Jazz violinist Billy Bang leads his quintet with saxophonist Frank Lowe in performance Monday, April 28, at 8 p.m. in the Urban Institute for Contemporary Arts ( www.uica.org ) 41 Sheldon Blvd., Grand Rapids, MI. Tickets are $12 to the public and available by calling (616) 459-5994, ext. 11. Hear the bands only Michigan appearance during this midwest swing.
Here is the lineup for the Billy Bang Quintet Featuring Frank Lowe:
Billy Bang - violin
Frank Lowe - tenor
Andrew Bemkey - piano
Todd Nicholson - bass
Tatsuya Nakatani - drums
Here are bios:
Although he plays an instrument that's more closely identified with uptown concert halls than downtown jazz clubs, there's no mistaking the primary source of Billy Bang's musical inspiration. While his violin technique is extensive and his familiarity with contemporary classical forms apparent, Bang's rough-edged, sometimes almost guttural tone, his old-fashioned sense of swing, and his lexicon of vocalic expressive devices define him as a jazz musician. Bang improvises lines that might have been lifted straight from a George Crumb composition, yet he invests them with an emotionalism and spontaneity that is unique to jazz. Whether in the abstract (as a solo violinist, elaborating on skeletal melodic material) or as part of a greater whole (with Sun Ra's Arkestra, for example), a Bang performance is always awash with surprise. Bang was born in Alabama as Billy Walker, but as an infant moved with his mother to Harlem. Bang was a small youngster, so when he evinced an interest in music as a junior-high student, he was given a violin. About this time he began being called Billy Bang" after a cartoon character. Prompted by a fascination with Afro-Cuban rhythms, he switched to percussion in the early '60s. As a hardship student at a Massachusetts prep school, Bang played drums with his fellow-student, the folk-singer Arlo Guthrie. Bang was drafted into the service and was sent to Vietnam. He became radicalized upon returning to the US, and worked in the anti-war movement. Bang began playing music again in the late '60s. Bang was inspired by the free jazz of the mid '60s, especially the music of John Coltrane and Ornette Coleman. The influence of germinal free jazz violinist Leroy Jenkins (and Coleman's violin work) led Bang back to his original instrument. Bang studied with Jenkins and involved himself with the burgeoning New York free jazz scene. He collaborated with saxophonists Sam Rivers and Frank Lowe, and performed often in the downtown lofts that often housed the avant-garde music of the day. Bang formed his own group--The Survival Ensemble--in the early '70s. In 1977, Bang co-founded (with bassist John Lindberg and guitarist James Emery) the String Trio of New York. It was for his work with the latter group that Bang became best known (he left the band in 1986). He also played with bassist Bill Laswell's Material and drummer Ronald Shannon Jackson's Decoding Society, and led his own groups. In the mid '80s, Bang played briefly with a funk band called Forbidden Planet. He also collaborated on various projects with pianist Marilyn Crispell, trumpeter Don Cherry, and guitarist James Blood" Ulmer. In the '90s Bang fronted his own ensembles and occasionally led ad hoc groups on record dates. A 1992 session with Sun Ra (on what was possibly Ra's last recording), bassist John Ore, and drummer Andrew Cyrille produced Tribute to Stuff Smith (Soul Note). Bang recorded Spirits Gathering--with a band that included the drummer Dennis Charles--for the CIMP label in 1996. The next year he made his most straight-ahead jazz album, Bang On!, for Justin Time. That same year he recorded Commandment (for the sculpture of Alain Kirili) an album of solo violin, for Alan Schneider's NoMore label. ~ Chris Kelsey, All Music Guide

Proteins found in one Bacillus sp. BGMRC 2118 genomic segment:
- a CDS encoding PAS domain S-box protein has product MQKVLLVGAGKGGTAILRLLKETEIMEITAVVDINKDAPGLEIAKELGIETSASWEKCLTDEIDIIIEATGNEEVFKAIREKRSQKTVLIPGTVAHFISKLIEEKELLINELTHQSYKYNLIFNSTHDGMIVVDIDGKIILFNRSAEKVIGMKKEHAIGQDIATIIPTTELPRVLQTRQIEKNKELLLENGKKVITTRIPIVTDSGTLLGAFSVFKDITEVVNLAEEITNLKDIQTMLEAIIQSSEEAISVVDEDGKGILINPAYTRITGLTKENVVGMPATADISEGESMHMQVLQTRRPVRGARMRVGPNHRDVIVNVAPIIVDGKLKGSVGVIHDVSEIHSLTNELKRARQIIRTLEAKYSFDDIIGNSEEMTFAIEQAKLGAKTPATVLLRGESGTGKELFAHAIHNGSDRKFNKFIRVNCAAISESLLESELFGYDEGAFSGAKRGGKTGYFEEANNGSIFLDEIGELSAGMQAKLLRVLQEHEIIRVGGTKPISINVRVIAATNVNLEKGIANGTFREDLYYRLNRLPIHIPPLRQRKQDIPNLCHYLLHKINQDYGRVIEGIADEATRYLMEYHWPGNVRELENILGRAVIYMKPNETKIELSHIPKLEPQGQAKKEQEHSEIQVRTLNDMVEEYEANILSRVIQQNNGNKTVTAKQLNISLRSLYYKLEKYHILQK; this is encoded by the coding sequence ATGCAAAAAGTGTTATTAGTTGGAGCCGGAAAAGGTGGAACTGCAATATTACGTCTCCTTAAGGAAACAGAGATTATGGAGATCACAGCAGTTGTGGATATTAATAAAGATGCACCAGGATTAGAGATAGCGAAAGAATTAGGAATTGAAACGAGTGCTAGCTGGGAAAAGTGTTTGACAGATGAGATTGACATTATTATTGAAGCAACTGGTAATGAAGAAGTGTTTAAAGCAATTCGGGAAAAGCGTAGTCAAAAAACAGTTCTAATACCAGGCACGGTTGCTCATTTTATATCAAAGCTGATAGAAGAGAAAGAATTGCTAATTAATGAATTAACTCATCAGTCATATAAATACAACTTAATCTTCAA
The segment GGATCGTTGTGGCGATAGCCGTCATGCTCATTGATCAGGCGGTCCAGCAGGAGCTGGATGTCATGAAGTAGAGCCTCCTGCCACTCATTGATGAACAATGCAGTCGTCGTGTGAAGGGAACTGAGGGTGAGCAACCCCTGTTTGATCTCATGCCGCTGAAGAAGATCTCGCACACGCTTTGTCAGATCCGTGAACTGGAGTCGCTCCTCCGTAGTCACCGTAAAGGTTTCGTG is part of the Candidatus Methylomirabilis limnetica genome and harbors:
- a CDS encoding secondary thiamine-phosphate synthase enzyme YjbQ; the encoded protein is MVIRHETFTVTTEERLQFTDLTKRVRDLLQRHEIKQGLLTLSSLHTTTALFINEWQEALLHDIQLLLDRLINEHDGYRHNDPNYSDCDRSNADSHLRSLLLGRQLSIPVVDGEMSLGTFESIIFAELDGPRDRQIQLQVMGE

Veteran avant-garde tenor saxophonist Frank Lowe has evolved over the years from an unrestrained, free-blowing energy player into a versatile, multi-hued improviser who has nonetheless remained underground for most of his career. Born in Memphis in 1943, Lowe began playing tenor at age 12, studied at the San Francisco Conservatory, and moved to New York in the mid-'60s at the height of the New Thing. He gigged with Sun Ra from 1966-1968, and recorded in the early '70s with Alice Coltrane, Noah Howard, and drummer Rashied Ali (the two made a duet album, Duo Exchange, in 1973). As a leader, Lowe debuted in 1973 with the classic ESP-label blowout Black Beings, which also featured Joseph Jarman; the follow-up Fresh appeared on Arista/Freedom. During this period, Lowe played with Don Cherry, appearing on landmark world-fusion efforts like Relativity Suite and Brown Rice. Soon after recording The Flam for Black Saint in 1975, Lowe moved to Paris for about a year, and would return to Europe frequently. Lowe's recordings began to grow more eclectic in the late '70s and early '80s: Don't Punk Out was a duo with guitarist Eugene Chadbourne; Lowe and Behold featured an 11-piece orchestra; and Skizoke was a surprisingly subtle, straight-ahead outing. Lowe also began a long association with violinist Billy Bang in the late '70s, frequently collaborating in the Jazz Doctors. In 1991 Lowe recorded Inappropriate Choices with a four-reed ensemble dubbed the Saxemple. The group soon expanded to six reeds and was renamed SaxEmble for its eponymous 1995 debut album. Meanwhile, Lowe recorded some immensely rewarding albums for CIMP, including 1995's Bodies and Soul and 1997's Vision Blue; he also recorded with Joe McPhee in 1996 and recorded Soul Folks and One For Jazz (with Billy Bang) on No More Records in the late 90s. Lowe appeared on Billy Bangs latest recording, the Vietnam: The Aftermath Steve Huey